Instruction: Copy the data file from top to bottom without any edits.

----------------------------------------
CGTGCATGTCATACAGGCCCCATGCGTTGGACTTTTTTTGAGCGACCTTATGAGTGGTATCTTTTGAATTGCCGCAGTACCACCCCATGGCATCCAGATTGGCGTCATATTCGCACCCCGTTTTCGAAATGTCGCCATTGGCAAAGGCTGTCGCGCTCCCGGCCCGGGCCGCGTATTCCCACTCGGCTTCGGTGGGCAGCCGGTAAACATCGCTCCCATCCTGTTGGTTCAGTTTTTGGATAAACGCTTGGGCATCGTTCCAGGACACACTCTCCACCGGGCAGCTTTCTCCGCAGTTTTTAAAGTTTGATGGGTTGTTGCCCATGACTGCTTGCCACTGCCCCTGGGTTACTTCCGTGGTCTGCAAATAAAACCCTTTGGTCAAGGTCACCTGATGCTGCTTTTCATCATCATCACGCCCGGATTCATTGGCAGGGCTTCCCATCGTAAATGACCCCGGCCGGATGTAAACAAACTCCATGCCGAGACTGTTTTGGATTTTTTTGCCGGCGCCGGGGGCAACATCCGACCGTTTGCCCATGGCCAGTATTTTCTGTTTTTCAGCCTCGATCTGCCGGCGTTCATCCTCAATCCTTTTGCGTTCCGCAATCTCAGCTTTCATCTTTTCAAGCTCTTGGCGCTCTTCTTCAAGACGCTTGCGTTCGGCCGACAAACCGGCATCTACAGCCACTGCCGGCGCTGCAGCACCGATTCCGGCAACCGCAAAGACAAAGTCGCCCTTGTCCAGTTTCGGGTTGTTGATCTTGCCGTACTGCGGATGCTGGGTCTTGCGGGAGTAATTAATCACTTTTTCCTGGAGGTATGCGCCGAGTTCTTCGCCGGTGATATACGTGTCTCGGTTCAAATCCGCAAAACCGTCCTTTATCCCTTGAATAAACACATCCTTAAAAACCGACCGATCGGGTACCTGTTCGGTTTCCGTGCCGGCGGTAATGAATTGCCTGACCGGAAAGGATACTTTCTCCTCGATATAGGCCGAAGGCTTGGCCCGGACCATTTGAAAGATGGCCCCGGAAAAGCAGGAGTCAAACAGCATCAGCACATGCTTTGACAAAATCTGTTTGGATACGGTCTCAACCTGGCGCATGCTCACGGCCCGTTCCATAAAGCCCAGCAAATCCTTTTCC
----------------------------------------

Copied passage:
CGTGCATGTCATACAGGCCCCATGCGTTGGACTTTTTTTGAGCGACCTTATGAGTGGTATCTTTTGAATTGCCGCAGTACCACCCCATGGCATCCAGATTGGCGTCATATTCGCACCCCGTTTTCGAAATGTCGCCATTGGCAAAGGCTGTCGCGCTCCCGGCCCGGGCCGCGTATTCCCACTCGGCTTCGGTGGGCAGCCGGTAAACATCGCTCCCATCCTGTTGGTTCAGTTTTTGGATAAACGCTTGGGCATCGTTCCAGGACACACTCTCCACCGGGCAGCTTTCTCCGCAGTTTTTAAAGTTTGATGGGTTGTTGCCCATGACTGCTTGCCACTGCCCCTGGGTTACTTCCGTGGTCTGCAAATAAAACCCTTTGGTCAAGGTCACCTGATGCTGCTTTTCATCATCATCACGCCCGGATTCATTGGCAGGGCTTCCCATCGTAAATGACCCCGGCCGGATGTAAACAAACTCCATGCCGAGACTGTTTTGGATTTTTTTGCCGGCGCCGGGGGCAACATCCGACCGTTTGCCCATGGCCAGTATTTTCTGTTTTTCAGCCTCGATCTGCCGGCGTTCATCCTCAATCCTTTTGCGTTCCGCAATCTCAGCTTTCATCTTTTCAAGCTCTTGGCGCTCTTCTTCAAGACGCTTGCGTTCGGCCGACAAACCGGCATCTACAGCCACTGCCGGCGCTGCAGCACCGATTCCGGCAACCGCAAAGACAAAGTCGCCCTTGTCCAGTTTCGGGTTGTTGATCTTGCCGTACTGCGGATGCTGGGTCTTGCGGGAGTAATTAATCACTTTTTCCTGGAGGTATGCGCCGAGTTCTTCGCCGGTGATATACGTGTCTCGGTTCAAATCCGCAAAACCGTCCTTTATCCCTTGAATAAACACATCCTTAAAAACCGACCGATCGGGTACCTGTTCGGTTTCCGTGCCGGCGGTAATGAATTGCCTGACCGGAAAGGATACTTTCTCCTCGATATAGGCCGAAGGCTTGGCCCGGACCATTTGAAAGATGGCCCCGGAAAAGCAGGAGTCAAACAGCATCAGCACATGCTTTGACAAAATCTGTTTGGATACGGTCTCAACCTGGCGCATGCTCACGGCCCGTTCCATAAAGCCCAGCAAATCCTTTTCC